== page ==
For most startups, the biggest question (and risk) is the existence of the market they want to target. For the founders of Dropbox is was: “Would people want to sync files?” At Zappos, the founder pondered over: “Would people buy shoes online?” With Airbnb, the question was, “Would anyone want to live in a stranger’s home?” In all cases, startups turned to the MVP concept to find an answer. 

We at NCube are proponents of validating ideas with MVP. If you need help with your MVP project, we can engage experts to work on the technology side of your solution. We abide by the IP protection regulations and sign an NDA before any information is disclosed. Let’s connect? 


Chief technology officer is a complex role that lies at the intersection of business and technology. A CTO is usually seen as a seasoned professional with a combined knowledge of a solutions architect, programmer, DevOps, team leader, and domain expert. The truth is that in a startup environment, the CTO often wears several hats. He or she is obliged to pick up the slack when there’s no opportunity to hire dedicated specialists. 

Knowing the nature of this position allows to shape an ideal portrait of a candidate to support you in your product creation journey. Let’s start!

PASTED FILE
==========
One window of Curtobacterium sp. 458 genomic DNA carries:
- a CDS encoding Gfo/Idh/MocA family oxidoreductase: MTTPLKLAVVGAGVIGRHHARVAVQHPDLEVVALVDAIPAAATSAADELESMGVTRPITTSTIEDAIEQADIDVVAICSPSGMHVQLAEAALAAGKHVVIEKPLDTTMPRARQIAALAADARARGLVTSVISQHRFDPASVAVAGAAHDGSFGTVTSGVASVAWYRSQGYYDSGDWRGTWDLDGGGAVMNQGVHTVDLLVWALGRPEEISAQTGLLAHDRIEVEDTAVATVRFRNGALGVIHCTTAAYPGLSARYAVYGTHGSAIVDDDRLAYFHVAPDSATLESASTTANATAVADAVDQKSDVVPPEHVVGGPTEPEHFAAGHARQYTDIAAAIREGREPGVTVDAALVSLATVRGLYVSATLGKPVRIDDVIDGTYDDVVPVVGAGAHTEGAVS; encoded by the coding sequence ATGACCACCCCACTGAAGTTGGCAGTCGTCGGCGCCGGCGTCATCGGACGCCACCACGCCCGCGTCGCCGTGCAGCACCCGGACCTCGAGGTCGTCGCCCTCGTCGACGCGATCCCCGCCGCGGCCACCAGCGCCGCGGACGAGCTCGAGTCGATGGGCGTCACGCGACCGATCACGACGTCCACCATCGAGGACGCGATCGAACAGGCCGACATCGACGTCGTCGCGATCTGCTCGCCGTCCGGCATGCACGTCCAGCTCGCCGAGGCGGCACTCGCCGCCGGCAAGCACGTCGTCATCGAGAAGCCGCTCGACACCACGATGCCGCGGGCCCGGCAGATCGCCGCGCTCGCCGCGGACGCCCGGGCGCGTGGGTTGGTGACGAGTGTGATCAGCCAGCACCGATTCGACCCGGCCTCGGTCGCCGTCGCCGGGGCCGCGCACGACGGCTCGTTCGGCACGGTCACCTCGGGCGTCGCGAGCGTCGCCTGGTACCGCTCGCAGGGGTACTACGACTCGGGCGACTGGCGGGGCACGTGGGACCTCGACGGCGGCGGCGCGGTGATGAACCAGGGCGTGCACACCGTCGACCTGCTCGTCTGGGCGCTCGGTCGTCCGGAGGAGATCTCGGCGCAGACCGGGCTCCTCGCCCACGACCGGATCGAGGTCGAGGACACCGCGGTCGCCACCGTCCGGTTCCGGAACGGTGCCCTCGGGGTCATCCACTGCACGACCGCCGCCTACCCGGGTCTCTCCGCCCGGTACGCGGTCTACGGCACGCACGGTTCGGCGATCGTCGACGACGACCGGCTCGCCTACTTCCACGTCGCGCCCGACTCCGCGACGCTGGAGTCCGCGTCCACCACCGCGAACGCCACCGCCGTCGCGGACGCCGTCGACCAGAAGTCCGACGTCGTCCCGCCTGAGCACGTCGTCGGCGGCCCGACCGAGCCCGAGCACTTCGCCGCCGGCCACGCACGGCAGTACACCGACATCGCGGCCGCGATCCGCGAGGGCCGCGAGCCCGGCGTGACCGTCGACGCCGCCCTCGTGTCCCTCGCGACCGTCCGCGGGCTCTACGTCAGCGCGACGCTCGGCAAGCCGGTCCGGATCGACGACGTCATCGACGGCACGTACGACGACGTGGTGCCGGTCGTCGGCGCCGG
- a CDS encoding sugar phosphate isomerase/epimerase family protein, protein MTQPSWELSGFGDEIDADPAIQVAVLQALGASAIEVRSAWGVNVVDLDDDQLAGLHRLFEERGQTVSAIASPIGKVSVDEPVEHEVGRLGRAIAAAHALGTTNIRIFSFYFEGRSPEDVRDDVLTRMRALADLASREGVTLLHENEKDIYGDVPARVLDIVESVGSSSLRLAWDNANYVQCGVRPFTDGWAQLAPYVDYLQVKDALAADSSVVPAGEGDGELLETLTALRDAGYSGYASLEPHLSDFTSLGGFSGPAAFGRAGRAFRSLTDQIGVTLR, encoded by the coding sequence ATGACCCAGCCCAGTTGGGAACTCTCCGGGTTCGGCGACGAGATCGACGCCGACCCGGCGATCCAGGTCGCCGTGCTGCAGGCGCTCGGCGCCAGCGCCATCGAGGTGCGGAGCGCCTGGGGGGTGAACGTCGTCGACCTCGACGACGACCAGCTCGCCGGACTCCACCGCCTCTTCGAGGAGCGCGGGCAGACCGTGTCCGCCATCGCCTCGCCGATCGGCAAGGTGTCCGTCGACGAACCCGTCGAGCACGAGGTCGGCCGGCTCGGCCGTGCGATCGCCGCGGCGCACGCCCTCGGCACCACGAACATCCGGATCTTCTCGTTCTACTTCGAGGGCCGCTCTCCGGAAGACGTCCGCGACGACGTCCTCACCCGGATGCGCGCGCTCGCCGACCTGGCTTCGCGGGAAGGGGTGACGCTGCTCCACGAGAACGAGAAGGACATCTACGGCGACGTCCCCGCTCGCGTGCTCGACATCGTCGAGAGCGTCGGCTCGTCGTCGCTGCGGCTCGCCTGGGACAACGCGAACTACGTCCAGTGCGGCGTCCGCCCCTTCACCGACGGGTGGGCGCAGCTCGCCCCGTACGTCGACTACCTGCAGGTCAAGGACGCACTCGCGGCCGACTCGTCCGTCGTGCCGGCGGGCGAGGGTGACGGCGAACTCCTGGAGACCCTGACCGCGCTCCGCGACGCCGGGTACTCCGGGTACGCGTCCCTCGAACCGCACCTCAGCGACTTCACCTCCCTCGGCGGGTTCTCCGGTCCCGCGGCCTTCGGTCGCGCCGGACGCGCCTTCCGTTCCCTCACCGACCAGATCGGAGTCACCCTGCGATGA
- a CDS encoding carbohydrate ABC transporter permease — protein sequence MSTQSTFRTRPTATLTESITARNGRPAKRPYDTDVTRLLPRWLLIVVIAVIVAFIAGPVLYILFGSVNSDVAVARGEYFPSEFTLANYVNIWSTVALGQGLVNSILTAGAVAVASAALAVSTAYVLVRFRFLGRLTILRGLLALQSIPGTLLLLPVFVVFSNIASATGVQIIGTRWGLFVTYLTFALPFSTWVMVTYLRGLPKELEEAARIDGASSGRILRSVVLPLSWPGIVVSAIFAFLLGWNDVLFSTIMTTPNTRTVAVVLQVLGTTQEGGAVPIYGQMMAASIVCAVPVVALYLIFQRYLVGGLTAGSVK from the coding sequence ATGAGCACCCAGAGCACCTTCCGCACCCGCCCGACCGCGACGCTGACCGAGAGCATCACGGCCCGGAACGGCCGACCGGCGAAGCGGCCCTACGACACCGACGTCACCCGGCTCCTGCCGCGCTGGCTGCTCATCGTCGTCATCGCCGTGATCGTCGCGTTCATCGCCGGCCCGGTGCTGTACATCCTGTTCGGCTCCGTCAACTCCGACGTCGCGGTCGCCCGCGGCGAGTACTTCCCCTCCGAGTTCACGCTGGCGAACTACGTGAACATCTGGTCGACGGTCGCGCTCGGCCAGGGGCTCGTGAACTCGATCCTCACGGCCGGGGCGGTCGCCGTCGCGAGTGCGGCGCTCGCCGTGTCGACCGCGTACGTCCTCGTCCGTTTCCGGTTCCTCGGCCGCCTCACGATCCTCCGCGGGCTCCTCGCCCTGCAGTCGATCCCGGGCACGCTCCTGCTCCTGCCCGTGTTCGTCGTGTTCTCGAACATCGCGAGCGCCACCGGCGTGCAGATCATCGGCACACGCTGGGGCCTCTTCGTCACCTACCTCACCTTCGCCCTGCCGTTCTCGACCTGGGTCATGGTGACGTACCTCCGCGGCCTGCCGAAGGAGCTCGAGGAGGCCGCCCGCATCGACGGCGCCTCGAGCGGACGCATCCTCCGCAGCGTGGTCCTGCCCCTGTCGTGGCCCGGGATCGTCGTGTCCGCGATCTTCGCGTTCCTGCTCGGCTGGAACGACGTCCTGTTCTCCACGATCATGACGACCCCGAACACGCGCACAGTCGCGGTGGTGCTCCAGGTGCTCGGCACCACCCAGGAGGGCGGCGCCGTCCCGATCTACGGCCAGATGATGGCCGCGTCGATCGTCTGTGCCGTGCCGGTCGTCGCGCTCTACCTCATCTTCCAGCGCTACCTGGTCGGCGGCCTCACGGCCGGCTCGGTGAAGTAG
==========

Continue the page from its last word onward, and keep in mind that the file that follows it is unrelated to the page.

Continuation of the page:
Technologies within business: A CTO’s areas of focus

It’s important to understand the goal of this position within an organization is to ensure the technology strategy is aligned with business needs. Usually, a CTO plays a significant role in the following elements of business:

  • Technology innovation
  • Business transformation 
  • Leadership and management
  • IT operations 
  • IT transformation 
  • Optimization of IT infrastructure
  • Business operations 

Explained: What is a CTO?

A “T” in the abbreviation stands for technology, but what does this role actually entail? The description varies from company to company. Depending on the type of business and industry, company size, there’s a need to engage different persona types. 

We are basing our description of CTO personas on Russel Raynolds “Inside the Mind of the Chief Technology Officer” and Gartner’s “Understanding the 4 Common CTO Personas.”

Chief business-led technologies director

Retail, technologies, media, telecommunication, banking

Goal: to apply technologies to the main business functions, foster digital transformation. 

A position in the C-suite of a company overseeing several business and technology departments. This role is authoritative and especially relevant in our digitalized world. A person in this role is expected to build rapport with other executives to stay efficient handling the broad scope of responsibilities.